Replay Attacks Explained

Because a possible change to the bitcoin protocol this November, Segwit2x or New York Agreement, will not take place with full consensus, there is a chance that the bitcoin network will split. To prevent these two networks from becoming entangled, ‘replay protection’ must be applied.

Bitcoin Transactions

To understand what a replay attack is, you must first understand how a bitcoin transaction works.

Bitcoin can be seen as a global ledger and bitcoin transactions as bank checks, as explained in a previous article. Because the ledger is digital with Bitcoin, anyone can download the blockchain and then check it themselves. As a result, there is no need to rely on third parties.

This means that all written checks, the bitcoin transactions, are public and can be viewed by everyone.

Hard Fork

A hard fork can be seen as a change in the way the general ledger is maintained. If everyone participates in the change, this will not cause any problems. If this is not the case, a splitting of the network may occur; both have their own version with specific rules of the protocol. You then have the network with the original rules, and one with the new rules that went into effect after the change was rolled out. This also happened last August 1, the birth of Bitcoin Cash.

Until the moment of the split, the two versions were therefore one. They have the same history (after all, it was only one ledger), and now build on their own rules with accompanying ledger. Addresses with associated balances are therefore present on both blockchains until the moment of the split. This is where the importance of replay protection comes into play.

Replay Attack

If you own bitcoins on one blockchain (1) before the split, you will also have the same amount of bitcoins on the other blockchain (2), after the split. But what if you want to send bitcoins on one of the two blockchains, without endangering the bitcoins of the other blockchain?

Here too we use the aforementioned analogy of a bank draft with signature. Because all transactions must be approved based on the information contained in the transaction, the signature used and the fingerprint that is created, this information is all publicly available in the public ledger. Because the forked-off blockchain (2) can use the same rules for creating transactions, the information from the transaction on the other blockchain (1) can be used to imitate that same transaction on the forked-off blockchain (2). After all, the transaction turned out to be correct, so there is no reason to refuse it. For example, without replay protection, someone else who watches with blockchain (1) can reproduce the transaction and send it again, repeated (replay), on blockchain (2).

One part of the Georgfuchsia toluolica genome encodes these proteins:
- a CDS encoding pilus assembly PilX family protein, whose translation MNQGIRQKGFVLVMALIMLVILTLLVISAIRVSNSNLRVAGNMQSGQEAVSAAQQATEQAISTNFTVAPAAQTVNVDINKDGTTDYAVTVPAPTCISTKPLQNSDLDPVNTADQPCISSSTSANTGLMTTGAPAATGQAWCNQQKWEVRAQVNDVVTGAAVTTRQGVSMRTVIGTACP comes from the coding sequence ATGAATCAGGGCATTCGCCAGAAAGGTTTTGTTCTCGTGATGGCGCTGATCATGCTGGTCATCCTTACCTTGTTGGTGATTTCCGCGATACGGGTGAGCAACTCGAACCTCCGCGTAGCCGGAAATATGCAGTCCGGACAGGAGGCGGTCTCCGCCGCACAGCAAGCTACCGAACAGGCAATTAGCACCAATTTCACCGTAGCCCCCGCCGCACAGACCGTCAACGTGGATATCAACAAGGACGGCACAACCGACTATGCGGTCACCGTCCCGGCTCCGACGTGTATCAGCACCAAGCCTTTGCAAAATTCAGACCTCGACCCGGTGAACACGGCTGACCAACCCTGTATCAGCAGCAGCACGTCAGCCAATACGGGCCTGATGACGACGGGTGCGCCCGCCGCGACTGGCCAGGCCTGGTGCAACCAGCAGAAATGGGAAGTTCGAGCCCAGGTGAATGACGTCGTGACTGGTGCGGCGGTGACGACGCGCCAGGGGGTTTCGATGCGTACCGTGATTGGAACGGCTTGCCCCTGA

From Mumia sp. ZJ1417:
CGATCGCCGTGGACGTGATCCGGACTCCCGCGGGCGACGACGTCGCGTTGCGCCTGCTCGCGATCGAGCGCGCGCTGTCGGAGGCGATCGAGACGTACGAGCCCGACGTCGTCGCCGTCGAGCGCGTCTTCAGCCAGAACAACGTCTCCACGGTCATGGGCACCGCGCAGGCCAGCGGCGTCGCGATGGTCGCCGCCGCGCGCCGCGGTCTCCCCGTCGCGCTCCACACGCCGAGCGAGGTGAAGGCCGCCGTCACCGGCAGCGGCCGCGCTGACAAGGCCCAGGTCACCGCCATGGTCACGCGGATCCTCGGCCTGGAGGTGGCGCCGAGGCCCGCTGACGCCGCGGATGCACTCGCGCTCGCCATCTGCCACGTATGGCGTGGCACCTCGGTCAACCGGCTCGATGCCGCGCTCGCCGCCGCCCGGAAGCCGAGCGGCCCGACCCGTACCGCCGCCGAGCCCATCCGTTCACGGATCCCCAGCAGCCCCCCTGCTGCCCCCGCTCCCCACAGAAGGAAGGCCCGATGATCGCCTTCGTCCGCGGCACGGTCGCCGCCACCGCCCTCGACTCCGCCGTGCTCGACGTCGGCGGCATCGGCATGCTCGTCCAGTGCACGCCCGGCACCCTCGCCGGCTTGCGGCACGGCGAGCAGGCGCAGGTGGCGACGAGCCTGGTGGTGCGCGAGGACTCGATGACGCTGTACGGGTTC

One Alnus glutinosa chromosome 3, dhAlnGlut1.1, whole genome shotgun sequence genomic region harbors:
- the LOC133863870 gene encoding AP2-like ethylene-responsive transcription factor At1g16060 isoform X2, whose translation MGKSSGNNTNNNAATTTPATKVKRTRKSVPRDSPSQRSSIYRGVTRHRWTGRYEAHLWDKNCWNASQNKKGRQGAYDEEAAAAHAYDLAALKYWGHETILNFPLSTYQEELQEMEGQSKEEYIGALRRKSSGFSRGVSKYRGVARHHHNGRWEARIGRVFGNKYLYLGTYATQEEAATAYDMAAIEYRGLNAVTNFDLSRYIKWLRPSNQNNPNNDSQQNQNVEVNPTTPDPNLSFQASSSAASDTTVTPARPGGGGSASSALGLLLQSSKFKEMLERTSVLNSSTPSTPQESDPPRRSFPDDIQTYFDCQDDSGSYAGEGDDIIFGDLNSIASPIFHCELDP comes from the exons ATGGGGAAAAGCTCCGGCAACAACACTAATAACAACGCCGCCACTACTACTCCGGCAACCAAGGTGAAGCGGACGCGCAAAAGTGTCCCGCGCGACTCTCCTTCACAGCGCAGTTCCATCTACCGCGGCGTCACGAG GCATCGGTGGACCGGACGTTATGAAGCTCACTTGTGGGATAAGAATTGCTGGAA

Such an attack can be prevented by adding a unique identifier to the check. Think of a digital watermark. When checking a transaction, it is checked whether a watermark is present. If this is the case, then this transaction is destined for blockchain (2) and is not valid on the original blockchain (1), and vice versa.

In conclusion

For anyone who does not want to send transactions, a possible split is no problem. You can wait patiently until a secure version is made available that makes these replay attacks impossible.

If it is necessary to send transactions after the possible split in November, you may be in for a nasty surprise. To date, no replay protection has been included in the Segwit2x protocol. It remains to be seen whether, and if so when, possible protection will be implemented. Until then, you should in any case be very careful, so that you do not make a mistake after the possible split.

This article was written based on articles published by Jimmy Song. Jimmy Song is a Bitcoin developer, entrepreneur and former developer for bitcoinwallet Armory. In his Bitcoin Tech Talk series, he lets the reader watch the developments surrounding the technical aspects of Bitcoin.

Related Posts

Leave a Reply

Your email address will not be published. Required fields are marked *

© 2024 Cryptocoin